SPEAKING.COM: What steps can people take to measure the viability of their product?
SURACE: There is no substitute for market testing. An old adage is that in startups it’s the 5th business plan that gets it right. Also, be humble. Your idea is probably good but it’s not great until the market says it is, and the chance of greatness first time out is about zero. Perseverance and patience, though, always win the day.
Above that, you must be able to solve real identifiable pain points. Too many inventions are a great product looking for a problem to solve. These are never successful. The iPhone solved many pain points like really easy access to the web, email, calendar, and contacts. Uber solved many a pain point with taxi’s. Solve a real pain point that people identify with. Talk with 100 people and see if the pain point resonates strongly. That’s a good place to start.
SPEAKING.COM: What are some ideas you tinkered with, but never took to market?
SURACE: There are many, specifically some in the sleep technology area. That is an area where there is a known pain point and very little works. I also experimented with a number of construction materials, such as some wickedly good insulation, and AI-driven software dev and test systems, but I still have many good years ahead so I might get to these in the future.
SPEAKING.COM: How do you decide if it’s time to let go of your business idea and move on?
SURACE: When no one is willing to continue funding it! If you have passion and you are humble and willing to learn from the market, you will eventually get to a sellable product, maybe even a disruptive one.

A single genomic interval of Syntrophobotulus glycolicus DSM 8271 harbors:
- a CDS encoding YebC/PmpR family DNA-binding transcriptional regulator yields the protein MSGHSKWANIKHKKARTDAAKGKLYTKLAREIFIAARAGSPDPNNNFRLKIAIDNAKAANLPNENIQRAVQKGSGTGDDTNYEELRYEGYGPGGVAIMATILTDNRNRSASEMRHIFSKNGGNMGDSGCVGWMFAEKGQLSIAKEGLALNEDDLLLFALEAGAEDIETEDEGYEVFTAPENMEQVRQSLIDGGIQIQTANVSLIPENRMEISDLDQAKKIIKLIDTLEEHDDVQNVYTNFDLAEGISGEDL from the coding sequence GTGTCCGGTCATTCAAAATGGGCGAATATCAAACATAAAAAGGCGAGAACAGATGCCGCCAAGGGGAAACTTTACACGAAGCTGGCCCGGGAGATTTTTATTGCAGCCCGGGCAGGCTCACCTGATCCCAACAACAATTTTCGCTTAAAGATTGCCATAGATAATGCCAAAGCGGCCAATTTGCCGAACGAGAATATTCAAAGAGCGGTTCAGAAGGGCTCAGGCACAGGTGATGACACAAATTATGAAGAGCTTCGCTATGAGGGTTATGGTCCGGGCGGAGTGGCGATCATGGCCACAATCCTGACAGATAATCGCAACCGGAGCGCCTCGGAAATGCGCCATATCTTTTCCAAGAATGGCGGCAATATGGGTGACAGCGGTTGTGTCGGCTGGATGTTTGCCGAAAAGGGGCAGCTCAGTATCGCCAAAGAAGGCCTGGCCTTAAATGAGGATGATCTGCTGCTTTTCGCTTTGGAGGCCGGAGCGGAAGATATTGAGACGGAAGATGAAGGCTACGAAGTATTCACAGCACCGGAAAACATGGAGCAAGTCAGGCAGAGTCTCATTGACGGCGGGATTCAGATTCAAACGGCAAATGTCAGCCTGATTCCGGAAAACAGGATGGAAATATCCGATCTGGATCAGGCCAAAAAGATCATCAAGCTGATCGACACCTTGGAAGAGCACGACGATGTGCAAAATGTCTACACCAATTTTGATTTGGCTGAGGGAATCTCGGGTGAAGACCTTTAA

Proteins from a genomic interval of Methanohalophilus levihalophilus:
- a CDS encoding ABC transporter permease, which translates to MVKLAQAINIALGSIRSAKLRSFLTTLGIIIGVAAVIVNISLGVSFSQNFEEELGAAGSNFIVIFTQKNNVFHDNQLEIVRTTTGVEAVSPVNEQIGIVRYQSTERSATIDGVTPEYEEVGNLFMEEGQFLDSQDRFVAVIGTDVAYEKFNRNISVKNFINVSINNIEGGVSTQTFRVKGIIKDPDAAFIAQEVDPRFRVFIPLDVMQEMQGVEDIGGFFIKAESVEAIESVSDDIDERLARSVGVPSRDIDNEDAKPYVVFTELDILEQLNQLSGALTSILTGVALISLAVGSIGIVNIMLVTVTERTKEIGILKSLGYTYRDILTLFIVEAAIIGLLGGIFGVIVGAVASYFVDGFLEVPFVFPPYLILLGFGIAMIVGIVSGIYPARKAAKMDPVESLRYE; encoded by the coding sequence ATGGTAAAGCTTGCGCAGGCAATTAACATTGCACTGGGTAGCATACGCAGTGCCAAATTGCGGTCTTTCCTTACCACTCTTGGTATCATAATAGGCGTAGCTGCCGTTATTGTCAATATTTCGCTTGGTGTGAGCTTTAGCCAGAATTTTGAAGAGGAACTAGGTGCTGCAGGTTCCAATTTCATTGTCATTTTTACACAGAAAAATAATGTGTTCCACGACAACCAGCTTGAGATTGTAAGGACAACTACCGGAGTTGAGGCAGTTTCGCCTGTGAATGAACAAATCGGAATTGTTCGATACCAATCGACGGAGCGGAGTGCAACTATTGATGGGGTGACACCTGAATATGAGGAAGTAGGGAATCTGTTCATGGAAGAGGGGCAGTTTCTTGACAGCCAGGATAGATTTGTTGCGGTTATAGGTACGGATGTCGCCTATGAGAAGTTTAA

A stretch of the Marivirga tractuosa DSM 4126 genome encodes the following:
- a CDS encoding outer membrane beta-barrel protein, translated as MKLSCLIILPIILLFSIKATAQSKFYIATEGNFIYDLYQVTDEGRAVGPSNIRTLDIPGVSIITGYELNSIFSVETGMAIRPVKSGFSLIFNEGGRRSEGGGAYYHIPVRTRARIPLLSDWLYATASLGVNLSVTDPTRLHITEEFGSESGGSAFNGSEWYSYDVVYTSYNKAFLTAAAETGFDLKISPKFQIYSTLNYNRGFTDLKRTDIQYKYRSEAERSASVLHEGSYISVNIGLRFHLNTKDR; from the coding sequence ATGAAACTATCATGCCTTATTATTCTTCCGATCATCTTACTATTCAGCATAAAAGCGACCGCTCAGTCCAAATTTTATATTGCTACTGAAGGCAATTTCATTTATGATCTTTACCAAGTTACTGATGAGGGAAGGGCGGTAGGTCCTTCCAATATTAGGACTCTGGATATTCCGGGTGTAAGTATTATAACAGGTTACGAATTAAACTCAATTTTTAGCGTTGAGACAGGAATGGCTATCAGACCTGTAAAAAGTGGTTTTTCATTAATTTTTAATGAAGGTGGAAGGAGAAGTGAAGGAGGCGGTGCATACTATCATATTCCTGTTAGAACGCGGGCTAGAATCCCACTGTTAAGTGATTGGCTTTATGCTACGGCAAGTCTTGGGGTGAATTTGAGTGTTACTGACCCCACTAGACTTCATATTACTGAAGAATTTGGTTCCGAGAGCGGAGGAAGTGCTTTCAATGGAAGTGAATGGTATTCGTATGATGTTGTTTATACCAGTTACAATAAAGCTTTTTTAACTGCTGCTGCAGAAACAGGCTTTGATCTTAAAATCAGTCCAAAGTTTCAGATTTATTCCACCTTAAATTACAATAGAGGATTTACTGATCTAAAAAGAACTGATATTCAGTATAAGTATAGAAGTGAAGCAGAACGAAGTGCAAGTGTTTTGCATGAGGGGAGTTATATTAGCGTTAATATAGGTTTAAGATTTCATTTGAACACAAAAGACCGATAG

SPEAKING.COM: Inc. called you a “human Swiss army knife” due to your ability to handle financing, marketing, engineering, sales, and production. How proficient does a CEO need to be in the different aspects of the company’s operations?
SURACE: The answer depends on how large your organization is. As the company grows, a good CEO will hire far better people than themselves to own these areas, but until you have say 100+ people, it’s good to have your hand on the pulse in most areas. I think great CEO’s of startups do have a solid grasp of all areas, since most startups begin with one or two people.
For me, no matter how large the company has been, I have often been “chief inventor”, even when I hand the concepts to others to execute and make it their own, but that’s a function of who I am because I am drawn to invent. Others might be drawn to finance and they would probably stay closer to that area.